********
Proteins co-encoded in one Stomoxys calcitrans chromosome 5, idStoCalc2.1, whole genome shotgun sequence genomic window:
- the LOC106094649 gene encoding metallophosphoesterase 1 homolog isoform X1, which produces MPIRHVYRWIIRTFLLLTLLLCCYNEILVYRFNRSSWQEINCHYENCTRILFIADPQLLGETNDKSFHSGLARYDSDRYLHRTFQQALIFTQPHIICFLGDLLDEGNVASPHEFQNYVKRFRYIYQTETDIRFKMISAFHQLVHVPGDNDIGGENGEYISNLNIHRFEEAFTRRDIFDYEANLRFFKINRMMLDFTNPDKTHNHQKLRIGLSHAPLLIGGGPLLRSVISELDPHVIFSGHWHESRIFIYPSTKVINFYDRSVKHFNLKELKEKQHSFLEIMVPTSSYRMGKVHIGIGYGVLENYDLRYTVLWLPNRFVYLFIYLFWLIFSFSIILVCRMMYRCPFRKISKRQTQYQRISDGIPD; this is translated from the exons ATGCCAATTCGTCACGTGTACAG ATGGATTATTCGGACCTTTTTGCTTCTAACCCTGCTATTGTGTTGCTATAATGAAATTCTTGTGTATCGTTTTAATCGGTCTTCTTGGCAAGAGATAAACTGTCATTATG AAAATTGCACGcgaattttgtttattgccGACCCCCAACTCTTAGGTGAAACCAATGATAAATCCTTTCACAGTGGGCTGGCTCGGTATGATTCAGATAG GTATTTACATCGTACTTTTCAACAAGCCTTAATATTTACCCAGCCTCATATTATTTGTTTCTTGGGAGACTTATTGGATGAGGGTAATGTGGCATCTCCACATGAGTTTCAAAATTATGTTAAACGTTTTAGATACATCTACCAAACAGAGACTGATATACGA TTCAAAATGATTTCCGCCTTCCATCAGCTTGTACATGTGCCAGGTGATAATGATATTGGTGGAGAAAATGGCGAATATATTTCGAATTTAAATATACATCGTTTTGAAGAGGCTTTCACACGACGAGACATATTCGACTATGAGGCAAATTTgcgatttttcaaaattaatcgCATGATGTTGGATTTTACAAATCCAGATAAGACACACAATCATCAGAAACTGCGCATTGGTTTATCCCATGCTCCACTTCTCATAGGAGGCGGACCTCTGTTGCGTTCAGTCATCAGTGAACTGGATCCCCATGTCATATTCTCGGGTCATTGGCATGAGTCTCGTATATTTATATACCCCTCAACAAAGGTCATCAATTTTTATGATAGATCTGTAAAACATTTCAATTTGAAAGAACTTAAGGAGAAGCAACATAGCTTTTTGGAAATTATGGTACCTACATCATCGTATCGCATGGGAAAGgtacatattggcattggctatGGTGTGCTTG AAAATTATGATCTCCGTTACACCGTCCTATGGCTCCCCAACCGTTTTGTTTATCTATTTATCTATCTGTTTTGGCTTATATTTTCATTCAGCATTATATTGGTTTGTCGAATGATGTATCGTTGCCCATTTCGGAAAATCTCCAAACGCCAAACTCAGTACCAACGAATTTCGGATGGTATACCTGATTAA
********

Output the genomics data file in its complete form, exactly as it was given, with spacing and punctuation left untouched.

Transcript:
Proteins co-encoded in one Stomoxys calcitrans chromosome 5, idStoCalc2.1, whole genome shotgun sequence genomic window:
- the LOC106094649 gene encoding metallophosphoesterase 1 homolog isoform X1, which produces MPIRHVYRWIIRTFLLLTLLLCCYNEILVYRFNRSSWQEINCHYENCTRILFIADPQLLGETNDKSFHSGLARYDSDRYLHRTFQQALIFTQPHIICFLGDLLDEGNVASPHEFQNYVKRFRYIYQTETDIRFKMISAFHQLVHVPGDNDIGGENGEYISNLNIHRFEEAFTRRDIFDYEANLRFFKINRMMLDFTNPDKTHNHQKLRIGLSHAPLLIGGGPLLRSVISELDPHVIFSGHWHESRIFIYPSTKVINFYDRSVKHFNLKELKEKQHSFLEIMVPTSSYRMGKVHIGIGYGVLENYDLRYTVLWLPNRFVYLFIYLFWLIFSFSIILVCRMMYRCPFRKISKRQTQYQRISDGIPD; this is translated from the exons ATGCCAATTCGTCACGTGTACAG ATGGATTATTCGGACCTTTTTGCTTCTAACCCTGCTATTGTGTTGCTATAATGAAATTCTTGTGTATCGTTTTAATCGGTCTTCTTGGCAAGAGATAAACTGTCATTATG AAAATTGCACGcgaattttgtttattgccGACCCCCAACTCTTAGGTGAAACCAATGATAAATCCTTTCACAGTGGGCTGGCTCGGTATGATTCAGATAG GTATTTACATCGTACTTTTCAACAAGCCTTAATATTTACCCAGCCTCATATTATTTGTTTCTTGGGAGACTTATTGGATGAGGGTAATGTGGCATCTCCACATGAGTTTCAAAATTATGTTAAACGTTTTAGATACATCTACCAAACAGAGACTGATATACGA TTCAAAATGATTTCCGCCTTCCATCAGCTTGTACATGTGCCAGGTGATAATGATATTGGTGGAGAAAATGGCGAATATATTTCGAATTTAAATATACATCGTTTTGAAGAGGCTTTCACACGACGAGACATATTCGACTATGAGGCAAATTTgcgatttttcaaaattaatcgCATGATGTTGGATTTTACAAATCCAGATAAGACACACAATCATCAGAAACTGCGCATTGGTTTATCCCATGCTCCACTTCTCATAGGAGGCGGACCTCTGTTGCGTTCAGTCATCAGTGAACTGGATCCCCATGTCATATTCTCGGGTCATTGGCATGAGTCTCGTATATTTATATACCCCTCAACAAAGGTCATCAATTTTTATGATAGATCTGTAAAACATTTCAATTTGAAAGAACTTAAGGAGAAGCAACATAGCTTTTTGGAAATTATGGTACCTACATCATCGTATCGCATGGGAAAGgtacatattggcattggctatGGTGTGCTTG AAAATTATGATCTCCGTTACACCGTCCTATGGCTCCCCAACCGTTTTGTTTATCTATTTATCTATCTGTTTTGGCTTATATTTTCATTCAGCATTATATTGGTTTGTCGAATGATGTATCGTTGCCCATTTCGGAAAATCTCCAAACGCCAAACTCAGTACCAACGAATTTCGGATGGTATACCTGATTAA